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JA Editor Profile: Back to the field, with new perspective and knowledge

January 16, 2013 in Blog, Community

Emily Harris

At the Poynter-KSU media ethics conference in 2012, Emily Harris engages students in the conversation. Photographer: Susan Kirkman Zake

Journalism Accelerator

In late September 2011, Emily Harris joined the Journalism Accelerator to lead and shape our editorial program. In late 2012, Emily was offered an opportunity to serve as NPR’s Jerusalem correspondent, a challenge she is excited to take on. This post offers Emily’s take on this new opportunity and what new perspectives she’ll bring with her from her time at the JA. The work Emily began here will focus deeper in 2013 on publisher sustainability and peer-to-peer idea exchange to fuel the field, with an announcement in early February of our new lead on editorial to carry forward this critically important work.

Guiding, covering and going deep with publishers, innovators and entrepreneurs exploring new forms of sustainability emerging in the field, Emily has delivered a body of work that lays a foundation for a new kind of living-knowledge base designed around conversation. A knowledge base that synthesizes more than 1,800 comments from practitioners in the field shared on JA, across more than a dozen major forums, scores of direct conversations and on-site facilitation to bring our community practical and proven techniques others have tried, to shorten their path to sustainability. The JA team holds the deepest regard and offers best wishes for Emily as she channels all she has learned from all of you into her work halfway around the world, striving to help make global news relevant to local communities. – Lisa Skube, JA founder and director Read the rest of this entry →

Knight Report: Informing Communities: Sustaining Democracy in the Digital Age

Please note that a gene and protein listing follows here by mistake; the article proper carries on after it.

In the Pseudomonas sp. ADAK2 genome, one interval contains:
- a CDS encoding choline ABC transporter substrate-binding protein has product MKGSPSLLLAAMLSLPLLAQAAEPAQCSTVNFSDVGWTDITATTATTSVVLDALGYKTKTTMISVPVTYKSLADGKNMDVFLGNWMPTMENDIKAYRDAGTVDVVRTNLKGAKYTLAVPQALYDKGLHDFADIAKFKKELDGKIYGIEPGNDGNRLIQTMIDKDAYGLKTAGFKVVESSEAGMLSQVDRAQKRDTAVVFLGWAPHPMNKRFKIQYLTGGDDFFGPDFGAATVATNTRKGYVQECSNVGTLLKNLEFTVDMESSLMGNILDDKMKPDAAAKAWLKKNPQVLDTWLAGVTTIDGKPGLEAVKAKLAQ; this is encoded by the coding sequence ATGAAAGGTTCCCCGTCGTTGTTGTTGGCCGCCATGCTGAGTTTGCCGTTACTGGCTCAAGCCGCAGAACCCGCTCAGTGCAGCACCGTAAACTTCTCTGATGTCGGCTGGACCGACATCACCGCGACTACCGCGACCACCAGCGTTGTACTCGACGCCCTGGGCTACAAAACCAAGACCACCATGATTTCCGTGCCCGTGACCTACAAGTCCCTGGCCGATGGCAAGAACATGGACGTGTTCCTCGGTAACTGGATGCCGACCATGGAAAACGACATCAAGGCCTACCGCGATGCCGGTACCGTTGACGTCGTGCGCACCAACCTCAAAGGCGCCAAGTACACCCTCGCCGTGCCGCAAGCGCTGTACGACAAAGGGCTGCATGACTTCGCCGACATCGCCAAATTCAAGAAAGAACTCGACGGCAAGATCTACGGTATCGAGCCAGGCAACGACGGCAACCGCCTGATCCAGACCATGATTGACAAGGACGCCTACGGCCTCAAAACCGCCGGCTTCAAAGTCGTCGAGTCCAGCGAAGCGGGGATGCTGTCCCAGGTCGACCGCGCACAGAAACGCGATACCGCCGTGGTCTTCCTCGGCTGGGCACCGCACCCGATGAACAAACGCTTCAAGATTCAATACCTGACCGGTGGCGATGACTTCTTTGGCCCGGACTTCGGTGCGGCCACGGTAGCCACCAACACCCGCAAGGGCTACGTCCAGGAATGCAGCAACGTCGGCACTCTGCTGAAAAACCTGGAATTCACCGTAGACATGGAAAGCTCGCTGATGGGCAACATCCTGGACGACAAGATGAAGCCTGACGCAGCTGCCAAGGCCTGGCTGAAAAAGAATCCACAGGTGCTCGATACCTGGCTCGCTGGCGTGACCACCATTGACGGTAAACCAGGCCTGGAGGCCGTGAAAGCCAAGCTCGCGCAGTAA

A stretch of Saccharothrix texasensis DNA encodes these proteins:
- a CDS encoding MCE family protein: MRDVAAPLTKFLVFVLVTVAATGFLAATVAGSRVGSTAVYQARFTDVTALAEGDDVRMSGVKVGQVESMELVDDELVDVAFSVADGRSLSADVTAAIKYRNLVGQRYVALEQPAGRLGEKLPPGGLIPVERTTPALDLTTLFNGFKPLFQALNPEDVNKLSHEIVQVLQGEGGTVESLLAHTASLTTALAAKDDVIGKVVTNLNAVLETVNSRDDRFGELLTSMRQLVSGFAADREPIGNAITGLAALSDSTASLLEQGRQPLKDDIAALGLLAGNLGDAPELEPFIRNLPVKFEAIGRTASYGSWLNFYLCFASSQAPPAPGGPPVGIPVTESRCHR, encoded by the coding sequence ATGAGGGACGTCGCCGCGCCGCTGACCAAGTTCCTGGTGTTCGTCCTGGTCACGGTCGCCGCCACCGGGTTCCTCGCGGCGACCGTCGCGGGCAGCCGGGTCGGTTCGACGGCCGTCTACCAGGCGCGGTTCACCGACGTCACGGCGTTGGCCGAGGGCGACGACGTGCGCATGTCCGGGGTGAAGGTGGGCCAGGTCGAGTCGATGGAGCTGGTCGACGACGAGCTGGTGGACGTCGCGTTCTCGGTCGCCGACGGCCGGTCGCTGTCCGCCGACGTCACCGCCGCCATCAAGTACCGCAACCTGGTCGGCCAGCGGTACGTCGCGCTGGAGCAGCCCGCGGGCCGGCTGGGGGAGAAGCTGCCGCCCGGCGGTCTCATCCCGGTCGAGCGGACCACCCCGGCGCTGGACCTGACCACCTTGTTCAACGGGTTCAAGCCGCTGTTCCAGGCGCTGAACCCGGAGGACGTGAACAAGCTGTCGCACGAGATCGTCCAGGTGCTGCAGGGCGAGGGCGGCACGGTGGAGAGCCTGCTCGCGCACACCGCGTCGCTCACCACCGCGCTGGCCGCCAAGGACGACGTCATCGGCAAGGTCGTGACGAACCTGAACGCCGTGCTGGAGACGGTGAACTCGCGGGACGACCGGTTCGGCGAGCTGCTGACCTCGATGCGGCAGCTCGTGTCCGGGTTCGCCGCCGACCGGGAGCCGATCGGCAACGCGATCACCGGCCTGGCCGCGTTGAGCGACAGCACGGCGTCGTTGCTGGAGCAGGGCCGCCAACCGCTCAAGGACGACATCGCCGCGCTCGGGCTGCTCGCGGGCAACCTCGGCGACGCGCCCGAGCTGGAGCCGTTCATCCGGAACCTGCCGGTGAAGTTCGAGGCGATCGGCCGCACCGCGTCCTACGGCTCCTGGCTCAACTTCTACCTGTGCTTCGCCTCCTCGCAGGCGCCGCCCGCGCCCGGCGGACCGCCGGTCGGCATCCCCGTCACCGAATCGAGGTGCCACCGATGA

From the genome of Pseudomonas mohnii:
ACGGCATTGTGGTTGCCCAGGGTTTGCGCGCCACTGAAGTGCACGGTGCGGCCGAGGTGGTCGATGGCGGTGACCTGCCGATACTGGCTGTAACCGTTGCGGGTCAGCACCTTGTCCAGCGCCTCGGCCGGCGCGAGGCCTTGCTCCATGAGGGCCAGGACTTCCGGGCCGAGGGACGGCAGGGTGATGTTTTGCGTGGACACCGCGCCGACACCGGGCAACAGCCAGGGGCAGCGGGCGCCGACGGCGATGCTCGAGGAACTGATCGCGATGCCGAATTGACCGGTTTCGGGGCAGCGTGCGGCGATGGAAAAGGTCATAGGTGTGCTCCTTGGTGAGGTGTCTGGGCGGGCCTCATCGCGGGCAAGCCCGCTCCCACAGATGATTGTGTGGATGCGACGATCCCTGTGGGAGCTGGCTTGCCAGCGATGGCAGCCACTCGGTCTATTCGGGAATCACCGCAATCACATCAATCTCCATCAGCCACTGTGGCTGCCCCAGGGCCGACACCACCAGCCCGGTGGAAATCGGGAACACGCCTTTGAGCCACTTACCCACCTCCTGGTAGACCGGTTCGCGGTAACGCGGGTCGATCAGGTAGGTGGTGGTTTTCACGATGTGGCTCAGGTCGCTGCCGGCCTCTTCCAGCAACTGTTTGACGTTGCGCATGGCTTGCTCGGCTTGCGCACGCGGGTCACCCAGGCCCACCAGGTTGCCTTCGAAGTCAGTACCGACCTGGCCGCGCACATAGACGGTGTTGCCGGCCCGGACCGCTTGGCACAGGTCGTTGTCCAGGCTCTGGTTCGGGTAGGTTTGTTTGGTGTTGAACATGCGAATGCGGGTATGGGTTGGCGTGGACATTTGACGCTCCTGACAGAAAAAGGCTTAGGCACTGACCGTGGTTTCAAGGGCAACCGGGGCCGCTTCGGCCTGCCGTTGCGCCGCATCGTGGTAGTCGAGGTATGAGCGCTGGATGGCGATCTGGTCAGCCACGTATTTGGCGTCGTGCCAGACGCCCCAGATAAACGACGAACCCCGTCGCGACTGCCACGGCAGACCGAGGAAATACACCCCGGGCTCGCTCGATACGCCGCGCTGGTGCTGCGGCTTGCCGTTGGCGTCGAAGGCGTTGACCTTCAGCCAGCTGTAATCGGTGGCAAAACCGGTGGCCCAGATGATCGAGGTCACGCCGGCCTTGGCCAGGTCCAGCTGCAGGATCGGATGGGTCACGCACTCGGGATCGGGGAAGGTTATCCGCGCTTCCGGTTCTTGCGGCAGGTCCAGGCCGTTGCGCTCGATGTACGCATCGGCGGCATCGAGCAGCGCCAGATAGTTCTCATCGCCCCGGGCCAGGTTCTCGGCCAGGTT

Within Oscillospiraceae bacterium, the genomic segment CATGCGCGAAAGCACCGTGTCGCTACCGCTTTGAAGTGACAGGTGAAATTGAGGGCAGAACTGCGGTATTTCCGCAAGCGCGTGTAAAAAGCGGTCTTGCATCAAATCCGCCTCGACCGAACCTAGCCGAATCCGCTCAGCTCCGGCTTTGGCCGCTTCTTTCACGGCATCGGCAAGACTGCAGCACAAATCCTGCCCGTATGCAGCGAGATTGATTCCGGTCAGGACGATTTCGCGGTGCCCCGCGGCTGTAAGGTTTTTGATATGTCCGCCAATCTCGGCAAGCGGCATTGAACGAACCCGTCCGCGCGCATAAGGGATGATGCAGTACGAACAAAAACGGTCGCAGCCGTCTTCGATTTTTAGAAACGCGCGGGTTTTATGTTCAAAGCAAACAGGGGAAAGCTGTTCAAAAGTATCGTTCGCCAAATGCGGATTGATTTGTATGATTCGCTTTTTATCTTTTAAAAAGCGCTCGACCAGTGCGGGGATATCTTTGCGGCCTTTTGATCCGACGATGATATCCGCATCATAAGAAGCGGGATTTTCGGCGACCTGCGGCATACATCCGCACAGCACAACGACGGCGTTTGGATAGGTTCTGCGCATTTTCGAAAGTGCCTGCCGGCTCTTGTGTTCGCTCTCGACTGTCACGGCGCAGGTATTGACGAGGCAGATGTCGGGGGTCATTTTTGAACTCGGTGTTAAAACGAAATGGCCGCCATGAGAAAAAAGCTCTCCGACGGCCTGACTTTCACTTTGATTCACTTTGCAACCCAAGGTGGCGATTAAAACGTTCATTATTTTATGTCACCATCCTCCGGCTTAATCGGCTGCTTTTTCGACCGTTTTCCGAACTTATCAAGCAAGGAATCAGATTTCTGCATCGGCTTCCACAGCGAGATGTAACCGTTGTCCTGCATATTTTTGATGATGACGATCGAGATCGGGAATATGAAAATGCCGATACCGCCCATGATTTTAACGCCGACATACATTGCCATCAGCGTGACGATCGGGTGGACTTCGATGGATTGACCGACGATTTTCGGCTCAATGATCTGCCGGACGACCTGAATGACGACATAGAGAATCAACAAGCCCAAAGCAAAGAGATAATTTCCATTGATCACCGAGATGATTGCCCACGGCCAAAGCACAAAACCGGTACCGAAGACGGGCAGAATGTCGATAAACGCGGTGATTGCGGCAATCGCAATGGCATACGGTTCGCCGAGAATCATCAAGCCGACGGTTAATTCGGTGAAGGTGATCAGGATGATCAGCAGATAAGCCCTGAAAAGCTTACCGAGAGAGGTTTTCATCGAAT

October 25, 2011 in Community, Distribution, Policy, Resources

In April 2008, recognizing that technology is changing attitudes toward information in fundamental ways, Knight Foundation and the Aspen Institute formed the Knight Commission on the Information Needs of Communities in a Democracy. The purpose of the Commission was to examine the information needs of American communities in the digital age and to suggest recommendations to strengthen the free flow of information.

This report summarizes the findings and recommendations of the Knight Commission. Through public outreach, the commission garnered input from over 1,100 people online. In addition, experts and community members shared insights at public forums, where the commission pondered questions such as:

  • What are the information needs of a community in a democracy?
  • How is technology affecting the information needs of democracy in the United States?
  • What public policy directions would help lead us from where we are today to where we ought to be? Report Partner: This report was produced by the Knight Commission on the Information Needs of Communities in a Democracy.

Report Contents

Knight Commission’s articulation of community information needs and the critical steps necessary to meet them requires pursuing three fundamental objectives:

  • Maximizing the Availability of Relevant and Credible Information to Communities: People need relevant and credible information to be free and self-governing.
  • Enhancing the Capacity of Individuals to Engage with Information: People need tools, skills and understanding to use information effectively.
  • Promoting Public Engagement: To pursue their true interests, people need to be engaged with information and with each other. The commission’s conclusions and recommendations follow each objective. Source: Knight Foundation


2011 TV and Radio News Staffing and Profitability Survey

October 25, 2011 in Experiments, Resources, Technology

The latest RTDNA/Hofstra University Annual Survey found that 2010 marked a turnaround year for local TV news. Stations added 750 jobs last year, recovering all the losses of 2009 (400 jobs lost) and making a dent in the 1,200 jobs lost in 2008. In fact, the survey found that anticipated hiring in 2011 could bring the industry back to its precrash peak by the start of 2012.” Source: Radio Television Digital News Association

The survey includes:

Part I: More Jobs, Higher Profits in TV News
Part II: Record Amount of Local News Produced on TV
Part III: Stations Sharing Content, Resources
Part IV: Increasing Maturity for Local News on the Web
Part V: Changing Social Media Landscape for TV & Radio
Part VI: Sharp Rise in TV & Radio News Salaries
Part VII: Mixed News for Women & Minorities in TV, Radio News